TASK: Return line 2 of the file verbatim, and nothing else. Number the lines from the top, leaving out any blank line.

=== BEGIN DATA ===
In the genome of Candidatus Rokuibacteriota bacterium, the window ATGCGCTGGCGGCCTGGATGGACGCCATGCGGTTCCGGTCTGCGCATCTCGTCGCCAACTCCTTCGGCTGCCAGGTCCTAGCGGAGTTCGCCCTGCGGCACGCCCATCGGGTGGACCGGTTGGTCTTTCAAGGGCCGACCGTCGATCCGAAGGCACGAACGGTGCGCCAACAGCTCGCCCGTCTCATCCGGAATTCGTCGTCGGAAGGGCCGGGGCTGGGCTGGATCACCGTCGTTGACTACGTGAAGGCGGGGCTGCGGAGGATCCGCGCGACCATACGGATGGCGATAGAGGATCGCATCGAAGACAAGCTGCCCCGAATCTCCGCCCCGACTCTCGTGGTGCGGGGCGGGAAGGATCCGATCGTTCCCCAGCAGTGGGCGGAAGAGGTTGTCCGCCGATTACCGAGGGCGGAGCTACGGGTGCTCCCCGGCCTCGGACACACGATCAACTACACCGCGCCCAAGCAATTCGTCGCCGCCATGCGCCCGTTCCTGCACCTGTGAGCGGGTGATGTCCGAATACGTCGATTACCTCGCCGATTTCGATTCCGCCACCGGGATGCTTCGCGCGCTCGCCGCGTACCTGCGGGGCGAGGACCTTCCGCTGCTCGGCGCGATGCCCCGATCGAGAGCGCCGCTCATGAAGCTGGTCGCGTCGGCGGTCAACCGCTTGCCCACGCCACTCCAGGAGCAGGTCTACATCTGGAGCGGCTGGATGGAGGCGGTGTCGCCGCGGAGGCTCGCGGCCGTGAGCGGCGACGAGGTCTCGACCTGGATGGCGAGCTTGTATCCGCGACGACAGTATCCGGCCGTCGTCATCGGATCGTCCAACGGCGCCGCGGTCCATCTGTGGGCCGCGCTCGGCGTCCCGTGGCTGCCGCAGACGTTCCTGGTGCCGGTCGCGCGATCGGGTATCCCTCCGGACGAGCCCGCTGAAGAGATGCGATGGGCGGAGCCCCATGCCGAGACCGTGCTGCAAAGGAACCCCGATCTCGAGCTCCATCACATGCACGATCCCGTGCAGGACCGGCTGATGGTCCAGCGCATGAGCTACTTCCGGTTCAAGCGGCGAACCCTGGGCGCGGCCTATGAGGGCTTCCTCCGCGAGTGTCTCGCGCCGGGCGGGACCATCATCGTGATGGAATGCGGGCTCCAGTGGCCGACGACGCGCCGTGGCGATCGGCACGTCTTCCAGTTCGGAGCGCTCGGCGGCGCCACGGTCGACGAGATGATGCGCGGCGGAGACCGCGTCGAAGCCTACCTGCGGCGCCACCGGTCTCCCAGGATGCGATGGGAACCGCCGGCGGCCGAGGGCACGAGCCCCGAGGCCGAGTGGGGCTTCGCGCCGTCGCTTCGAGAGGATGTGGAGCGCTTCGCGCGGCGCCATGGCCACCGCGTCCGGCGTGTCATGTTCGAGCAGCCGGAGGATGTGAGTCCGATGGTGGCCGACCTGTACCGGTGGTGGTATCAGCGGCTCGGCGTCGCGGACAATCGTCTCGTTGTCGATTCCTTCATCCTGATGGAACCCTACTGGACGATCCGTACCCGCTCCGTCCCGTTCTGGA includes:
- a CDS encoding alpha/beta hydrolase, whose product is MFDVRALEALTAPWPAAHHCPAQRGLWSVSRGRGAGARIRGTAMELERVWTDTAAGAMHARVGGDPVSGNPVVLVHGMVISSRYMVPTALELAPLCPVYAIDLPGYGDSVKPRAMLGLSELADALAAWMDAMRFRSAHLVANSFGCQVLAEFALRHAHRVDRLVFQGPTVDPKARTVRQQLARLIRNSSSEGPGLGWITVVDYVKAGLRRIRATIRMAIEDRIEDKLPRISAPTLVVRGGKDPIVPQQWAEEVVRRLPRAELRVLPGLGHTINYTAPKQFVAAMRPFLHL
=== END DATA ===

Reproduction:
- a CDS encoding alpha/beta hydrolase, whose product is MFDVRALEALTAPWPAAHHCPAQRGLWSVSRGRGAGARIRGTAMELERVWTDTAAGAMHARVGGDPVSGNPVVLVHGMVISSRYMVPTALELAPLCPVYAIDLPGYGDSVKPRAMLGLSELADALAAWMDAMRFRSAHLVANSFGCQVLAEFALRHAHRVDRLVFQGPTVDPKARTVRQQLARLIRNSSSEGPGLGWITVVDYVKAGLRRIRATIRMAIEDRIEDKLPRISAPTLVVRGGKDPIVPQQWAEEVVRRLPRAELRVLPGLGHTINYTAPKQFVAAMRPFLHL